Don’t Work for Free
If you are beginning work as a freelancer, it can be tempting to allow some hours to slip or to do extra work for clients outside of the original project scope in order to build goodwill.
However, this method can lead to your clients undervaluing your work and leave you scrambling to justify higher prices down the road.
Set Boundaries with Your Clients
Set clear boundaries with your clients about the exact services they are getting for what they are paying.
You want to make sure that you aren’t being taken advantage of and that both you and the client know what to expect from the relationship. Creating a basic contract with each client is a great way to start.
Know Your Worth
Don’t get lost in imposter syndrome, where you think that you are overcharging or thinking too highly of your own worth.
Be confident in the value that you bring to your clients and have faith in your abilities when creating a pricing model. The rest will fall into place.
How to Increase Your Prices
Another common challenge that freelancers face is increasing prices.
If you have been working with the same clients for a while, but realize that your time is now worth more than when you originally started with them, you may need to have a conversation about a rate increase.
Here are a few tips to keep in mind when increasing your pricing:
- Increase pricing at renewals: Wait until a contract or renewal period comes up before increasing the rate of your services
- Explain yourself: Make it clear to clients that there is a good reason for your rates going up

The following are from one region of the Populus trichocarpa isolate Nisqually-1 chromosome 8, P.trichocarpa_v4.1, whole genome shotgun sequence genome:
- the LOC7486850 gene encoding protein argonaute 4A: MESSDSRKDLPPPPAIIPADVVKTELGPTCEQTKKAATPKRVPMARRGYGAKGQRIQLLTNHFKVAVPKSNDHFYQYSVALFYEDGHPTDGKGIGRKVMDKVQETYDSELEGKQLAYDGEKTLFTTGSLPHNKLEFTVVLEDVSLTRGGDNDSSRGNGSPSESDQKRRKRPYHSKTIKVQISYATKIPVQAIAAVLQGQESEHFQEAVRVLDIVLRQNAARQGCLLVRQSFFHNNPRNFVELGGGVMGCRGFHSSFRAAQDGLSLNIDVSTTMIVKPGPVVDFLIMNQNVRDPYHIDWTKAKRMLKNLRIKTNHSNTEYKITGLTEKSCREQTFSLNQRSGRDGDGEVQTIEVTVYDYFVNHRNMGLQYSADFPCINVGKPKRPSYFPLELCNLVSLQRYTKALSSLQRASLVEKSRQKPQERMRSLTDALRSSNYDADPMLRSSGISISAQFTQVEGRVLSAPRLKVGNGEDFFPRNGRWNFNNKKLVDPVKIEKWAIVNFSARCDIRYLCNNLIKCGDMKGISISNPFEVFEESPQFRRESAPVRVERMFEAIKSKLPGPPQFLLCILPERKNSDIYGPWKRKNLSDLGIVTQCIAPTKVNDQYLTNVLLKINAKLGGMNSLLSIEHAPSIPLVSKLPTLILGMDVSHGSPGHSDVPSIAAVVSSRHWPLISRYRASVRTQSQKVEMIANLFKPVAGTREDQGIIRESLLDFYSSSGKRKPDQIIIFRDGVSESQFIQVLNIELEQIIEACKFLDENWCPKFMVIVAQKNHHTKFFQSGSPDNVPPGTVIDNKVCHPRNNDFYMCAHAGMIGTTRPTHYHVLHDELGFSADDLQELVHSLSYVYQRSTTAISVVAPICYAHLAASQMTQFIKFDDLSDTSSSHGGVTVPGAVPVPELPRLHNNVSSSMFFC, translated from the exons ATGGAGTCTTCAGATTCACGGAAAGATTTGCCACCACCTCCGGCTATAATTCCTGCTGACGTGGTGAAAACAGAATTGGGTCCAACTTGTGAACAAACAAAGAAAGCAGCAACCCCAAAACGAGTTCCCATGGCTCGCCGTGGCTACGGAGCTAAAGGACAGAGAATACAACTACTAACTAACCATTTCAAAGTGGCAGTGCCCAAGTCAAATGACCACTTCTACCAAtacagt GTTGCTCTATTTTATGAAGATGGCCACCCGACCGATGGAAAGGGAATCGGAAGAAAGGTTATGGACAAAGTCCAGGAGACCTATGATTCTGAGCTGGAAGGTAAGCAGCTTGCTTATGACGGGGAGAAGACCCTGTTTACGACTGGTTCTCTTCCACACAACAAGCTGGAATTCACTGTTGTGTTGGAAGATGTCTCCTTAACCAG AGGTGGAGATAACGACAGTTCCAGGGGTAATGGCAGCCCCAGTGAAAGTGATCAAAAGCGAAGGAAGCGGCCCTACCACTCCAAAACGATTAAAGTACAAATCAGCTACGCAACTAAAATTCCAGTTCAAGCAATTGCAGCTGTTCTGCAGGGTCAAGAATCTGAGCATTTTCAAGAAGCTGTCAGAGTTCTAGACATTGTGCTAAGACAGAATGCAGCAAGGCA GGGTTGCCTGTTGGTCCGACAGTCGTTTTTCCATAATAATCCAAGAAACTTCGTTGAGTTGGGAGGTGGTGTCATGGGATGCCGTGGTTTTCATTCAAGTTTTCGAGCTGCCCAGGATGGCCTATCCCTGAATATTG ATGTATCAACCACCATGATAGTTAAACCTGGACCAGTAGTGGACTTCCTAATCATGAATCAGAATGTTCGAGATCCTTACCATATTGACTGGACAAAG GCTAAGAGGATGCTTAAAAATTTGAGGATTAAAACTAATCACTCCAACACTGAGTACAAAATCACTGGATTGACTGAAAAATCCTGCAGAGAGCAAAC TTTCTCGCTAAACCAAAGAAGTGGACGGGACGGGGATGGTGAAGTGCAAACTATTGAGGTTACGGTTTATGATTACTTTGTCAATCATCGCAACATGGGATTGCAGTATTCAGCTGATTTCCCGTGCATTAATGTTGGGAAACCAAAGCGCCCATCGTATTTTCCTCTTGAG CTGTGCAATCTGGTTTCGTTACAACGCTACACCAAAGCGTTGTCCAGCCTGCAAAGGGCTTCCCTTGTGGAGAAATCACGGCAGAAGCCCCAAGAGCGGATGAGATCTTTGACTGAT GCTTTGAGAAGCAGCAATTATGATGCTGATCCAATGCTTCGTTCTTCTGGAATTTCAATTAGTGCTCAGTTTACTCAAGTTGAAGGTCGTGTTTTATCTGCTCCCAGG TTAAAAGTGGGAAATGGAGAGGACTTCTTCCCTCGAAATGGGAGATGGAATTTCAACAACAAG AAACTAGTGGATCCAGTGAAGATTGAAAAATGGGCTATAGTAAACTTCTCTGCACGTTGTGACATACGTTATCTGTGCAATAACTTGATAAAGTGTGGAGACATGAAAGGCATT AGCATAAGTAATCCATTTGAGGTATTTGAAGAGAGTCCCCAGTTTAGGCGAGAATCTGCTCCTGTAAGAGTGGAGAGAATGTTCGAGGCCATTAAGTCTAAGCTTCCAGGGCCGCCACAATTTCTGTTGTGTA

- Give clients warnings: Don’t surprise a client with the next bill or give them little to no time to make up their minds. Instead, give them notices of price increases before it happens
- Be consistent: If you are increasing your rates, you should do it across the board so clients don’t feel as though you are favoring others
You may also be interested in these articles:
- Freelancers ROI: How to calculate the ROI of your freelance projects
- 10 Key Questions Freelancers Should Ask Clients to Succeed
- 9 Finance Tips for Freelancers to Help You Reach Your Goals
Setting your rates and creating pricing models to charge for your services is one of the more difficult parts of being a freelancer. However, once you have determined what models work best for you, you can start to establish yourself in the industry and create the best system for your needs.
Another challenging part of beginning work as a freelancer is having the right tools and resources in order to complete your work and do your job better.
If you are wondering what types of programs will be the most helpful to your freelance career, check out our blog on the best freelancer tools. There you’ll learn about the best tools to use to help advance your freelancing dreams.